And no, I don't know my scales! Jamey Aebersold lists 42(!!!) in How to Play Jazz. Multiply that by 12 if you don't plan to sight read (15 if you do) So there's more or less 500 scales before even worrying about range or tempo. (I found a scary ABRSM list of tempos: Grade 1 = 60bpm, to Grade 5 = 126bpm, and Grade 8 = 176 Not in my lifetime.)
I don't mean to sound sarcastic or blocking - this thread is helpful to me, and hopefully to some others, because I know that I am self critical, so it's difficult to make evaluative goals - mine have to be concrete eg play in public (not saying anything about not getting booed or assaulted or arrested) , rather than that of @tatooandy67 "...play a single octave of a major scale in tune" yep, still trying to nail that:D
 

BigMartin

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There seems to be a bit of an Either/Or thing going on - if you set goals you're somehow missing the point of the joy of music, is that it?
That's not how I see it, really. I set myself goals all the time. But they are quite specific in terms of content and I don't put a time limit on them. For instance one of my goals at the moment is to play a certain set of triad arpeggio exercises in 8th notes at 120 bpm. It's taken quite a long time (months). I'm up to 112 bpm now. I don't know how long it will take to get to 120, and it doesn't matter to me because I can feel the benefits of doing the work.. However, I don't have goals like "learn these 12 songs by the end of December" or "Get a paid gig by the time I'm 65". I have no way of knowing if those goals are achievable, so I'd just be setting myself up to fail.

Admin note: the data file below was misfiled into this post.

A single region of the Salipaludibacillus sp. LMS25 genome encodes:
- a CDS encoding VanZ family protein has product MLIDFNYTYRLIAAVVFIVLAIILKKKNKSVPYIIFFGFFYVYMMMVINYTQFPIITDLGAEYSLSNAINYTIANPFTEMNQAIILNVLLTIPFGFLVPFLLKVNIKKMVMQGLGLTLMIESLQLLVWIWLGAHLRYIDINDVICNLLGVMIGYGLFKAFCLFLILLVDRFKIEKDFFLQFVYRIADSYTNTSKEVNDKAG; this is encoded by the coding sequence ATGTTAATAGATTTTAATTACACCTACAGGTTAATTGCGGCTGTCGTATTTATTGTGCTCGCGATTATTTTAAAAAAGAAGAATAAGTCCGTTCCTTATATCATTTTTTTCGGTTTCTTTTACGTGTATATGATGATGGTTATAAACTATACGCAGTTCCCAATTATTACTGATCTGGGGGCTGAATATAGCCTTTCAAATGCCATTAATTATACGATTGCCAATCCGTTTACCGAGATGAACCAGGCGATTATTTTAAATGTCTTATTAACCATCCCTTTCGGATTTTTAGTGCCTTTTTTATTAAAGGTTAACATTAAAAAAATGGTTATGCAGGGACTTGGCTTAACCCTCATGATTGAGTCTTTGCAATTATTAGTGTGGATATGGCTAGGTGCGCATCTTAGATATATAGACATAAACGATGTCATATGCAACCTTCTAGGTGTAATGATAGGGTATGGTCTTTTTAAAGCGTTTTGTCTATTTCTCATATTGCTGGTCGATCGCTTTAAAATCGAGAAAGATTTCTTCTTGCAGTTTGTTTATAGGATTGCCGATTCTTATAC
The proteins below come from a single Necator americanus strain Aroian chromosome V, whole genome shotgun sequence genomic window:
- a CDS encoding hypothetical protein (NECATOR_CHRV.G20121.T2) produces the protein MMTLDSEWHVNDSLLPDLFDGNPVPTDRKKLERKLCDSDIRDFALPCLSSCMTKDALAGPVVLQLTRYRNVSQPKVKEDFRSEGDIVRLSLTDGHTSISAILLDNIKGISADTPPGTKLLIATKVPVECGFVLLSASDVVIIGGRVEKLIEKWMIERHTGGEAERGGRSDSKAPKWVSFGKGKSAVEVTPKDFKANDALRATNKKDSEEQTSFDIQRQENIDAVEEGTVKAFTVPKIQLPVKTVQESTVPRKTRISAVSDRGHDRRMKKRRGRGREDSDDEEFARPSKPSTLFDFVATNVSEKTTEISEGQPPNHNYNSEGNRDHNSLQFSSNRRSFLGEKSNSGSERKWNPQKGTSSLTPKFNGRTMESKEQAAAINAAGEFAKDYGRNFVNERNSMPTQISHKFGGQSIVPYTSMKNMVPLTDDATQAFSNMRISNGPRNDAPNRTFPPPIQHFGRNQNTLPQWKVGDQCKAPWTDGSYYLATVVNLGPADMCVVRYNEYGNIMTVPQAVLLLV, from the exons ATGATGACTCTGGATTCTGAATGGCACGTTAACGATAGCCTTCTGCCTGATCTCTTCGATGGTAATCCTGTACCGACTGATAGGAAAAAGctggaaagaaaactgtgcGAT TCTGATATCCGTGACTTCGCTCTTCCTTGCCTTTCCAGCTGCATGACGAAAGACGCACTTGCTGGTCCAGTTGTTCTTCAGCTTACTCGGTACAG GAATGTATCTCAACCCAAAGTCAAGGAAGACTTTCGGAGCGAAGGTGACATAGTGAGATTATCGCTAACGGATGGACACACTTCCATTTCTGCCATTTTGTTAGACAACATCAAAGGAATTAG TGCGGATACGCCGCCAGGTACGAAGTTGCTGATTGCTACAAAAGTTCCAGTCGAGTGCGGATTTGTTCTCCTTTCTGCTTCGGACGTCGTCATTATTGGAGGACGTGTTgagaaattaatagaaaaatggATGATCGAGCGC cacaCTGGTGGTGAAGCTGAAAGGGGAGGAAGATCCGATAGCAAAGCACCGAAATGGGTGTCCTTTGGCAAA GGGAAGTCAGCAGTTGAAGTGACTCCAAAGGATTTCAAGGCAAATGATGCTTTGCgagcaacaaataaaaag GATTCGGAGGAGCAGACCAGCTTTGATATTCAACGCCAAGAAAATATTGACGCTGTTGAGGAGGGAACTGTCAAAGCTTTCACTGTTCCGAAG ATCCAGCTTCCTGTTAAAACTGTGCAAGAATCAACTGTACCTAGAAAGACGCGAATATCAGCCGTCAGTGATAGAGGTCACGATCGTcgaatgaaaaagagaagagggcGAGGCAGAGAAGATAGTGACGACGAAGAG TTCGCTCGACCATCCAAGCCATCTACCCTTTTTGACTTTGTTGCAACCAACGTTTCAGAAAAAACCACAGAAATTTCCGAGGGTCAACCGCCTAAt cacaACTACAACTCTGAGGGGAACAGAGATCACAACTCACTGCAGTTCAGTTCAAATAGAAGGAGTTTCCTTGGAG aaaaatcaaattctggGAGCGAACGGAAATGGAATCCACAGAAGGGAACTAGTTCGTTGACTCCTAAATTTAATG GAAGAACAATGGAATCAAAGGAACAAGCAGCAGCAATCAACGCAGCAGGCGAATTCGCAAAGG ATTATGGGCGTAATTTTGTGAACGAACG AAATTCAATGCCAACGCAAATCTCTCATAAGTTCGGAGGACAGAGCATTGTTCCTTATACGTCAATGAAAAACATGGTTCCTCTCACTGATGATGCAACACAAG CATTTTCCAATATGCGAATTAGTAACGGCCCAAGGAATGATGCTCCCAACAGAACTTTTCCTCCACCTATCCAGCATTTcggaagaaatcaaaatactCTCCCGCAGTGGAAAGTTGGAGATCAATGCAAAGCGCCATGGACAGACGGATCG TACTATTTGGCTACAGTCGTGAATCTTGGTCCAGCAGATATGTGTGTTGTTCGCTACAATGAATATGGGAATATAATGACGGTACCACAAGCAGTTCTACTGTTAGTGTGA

What you need to do is think "What's the worst thing about my playing?" (or the thing I'm least comfortable with) and then fix it. Then what's the new worst thing and so on. To my mind that's the main benefit of haveing a teacher. They can point out weaknesses you may not have noticed. I don't have one at the moment but I would if I was able to get to the lessons.
 

BigMartin

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And no, I don't know my scales! Jamey Aebersold lists 42(!!!) in How to Play Jazz.
Yes, it's really unhelpful of him isn't it :)? There you go then. Learn to play a C major scale. Keep at it until it's easy, ie you can do it while thinking about what to have for dinner. If you feel ready for it play it with a metrome to check the timing is nice and even. Play some tunes in C major and see if you notice how the scale work makes things easier and if they sound more in tune. When that's as good as you want it, try adding F major. And so on, for the rest of your musical life---there's always something.